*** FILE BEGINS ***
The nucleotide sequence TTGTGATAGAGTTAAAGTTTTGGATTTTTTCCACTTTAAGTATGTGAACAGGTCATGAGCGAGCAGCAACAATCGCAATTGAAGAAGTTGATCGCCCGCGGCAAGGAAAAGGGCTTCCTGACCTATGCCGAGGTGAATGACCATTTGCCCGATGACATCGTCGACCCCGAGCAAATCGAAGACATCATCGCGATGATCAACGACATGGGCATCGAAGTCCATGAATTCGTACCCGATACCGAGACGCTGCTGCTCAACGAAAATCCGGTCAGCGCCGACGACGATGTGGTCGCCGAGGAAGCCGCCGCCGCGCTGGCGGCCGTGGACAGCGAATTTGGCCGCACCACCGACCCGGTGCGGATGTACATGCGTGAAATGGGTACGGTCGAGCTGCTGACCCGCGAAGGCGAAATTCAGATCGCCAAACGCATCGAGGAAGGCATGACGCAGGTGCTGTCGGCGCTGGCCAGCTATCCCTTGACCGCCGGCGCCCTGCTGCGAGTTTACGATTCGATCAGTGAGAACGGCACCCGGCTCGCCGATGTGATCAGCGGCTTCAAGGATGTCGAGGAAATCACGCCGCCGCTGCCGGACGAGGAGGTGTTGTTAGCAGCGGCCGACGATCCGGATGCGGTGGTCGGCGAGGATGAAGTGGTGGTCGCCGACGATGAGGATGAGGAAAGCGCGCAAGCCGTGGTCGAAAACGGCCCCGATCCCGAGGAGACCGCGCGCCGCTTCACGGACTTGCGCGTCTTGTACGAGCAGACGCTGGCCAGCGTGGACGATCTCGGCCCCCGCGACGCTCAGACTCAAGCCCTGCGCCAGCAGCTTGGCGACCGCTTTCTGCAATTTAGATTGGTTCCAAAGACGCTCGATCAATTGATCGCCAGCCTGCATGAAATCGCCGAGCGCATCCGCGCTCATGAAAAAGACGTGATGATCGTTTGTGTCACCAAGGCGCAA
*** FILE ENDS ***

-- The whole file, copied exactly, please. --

The nucleotide sequence TTGTGATAGAGTTAAAGTTTTGGATTTTTTCCACTTTAAGTATGTGAACAGGTCATGAGCGAGCAGCAACAATCGCAATTGAAGAAGTTGATCGCCCGCGGCAAGGAAAAGGGCTTCCTGACCTATGCCGAGGTGAATGACCATTTGCCCGATGACATCGTCGACCCCGAGCAAATCGAAGACATCATCGCGATGATCAACGACATGGGCATCGAAGTCCATGAATTCGTACCCGATACCGAGACGCTGCTGCTCAACGAAAATCCGGTCAGCGCCGACGACGATGTGGTCGCCGAGGAAGCCGCCGCCGCGCTGGCGGCCGTGGACAGCGAATTTGGCCGCACCACCGACCCGGTGCGGATGTACATGCGTGAAATGGGTACGGTCGAGCTGCTGACCCGCGAAGGCGAAATTCAGATCGCCAAACGCATCGAGGAAGGCATGACGCAGGTGCTGTCGGCGCTGGCCAGCTATCCCTTGACCGCCGGCGCCCTGCTGCGAGTTTACGATTCGATCAGTGAGAACGGCACCCGGCTCGCCGATGTGATCAGCGGCTTCAAGGATGTCGAGGAAATCACGCCGCCGCTGCCGGACGAGGAGGTGTTGTTAGCAGCGGCCGACGATCCGGATGCGGTGGTCGGCGAGGATGAAGTGGTGGTCGCCGACGATGAGGATGAGGAAAGCGCGCAAGCCGTGGTCGAAAACGGCCCCGATCCCGAGGAGACCGCGCGCCGCTTCACGGACTTGCGCGTCTTGTACGAGCAGACGCTGGCCAGCGTGGACGATCTCGGCCCCCGCGACGCTCAGACTCAAGCCCTGCGCCAGCAGCTTGGCGACCGCTTTCTGCAATTTAGATTGGTTCCAAAGACGCTCGATCAATTGATCGCCAGCCTGCATGAAATCGCCGAGCGCATCCGCGCTCATGAAAAAGACGTGATGATCGTTTGTGTCACCAAGGCGCAA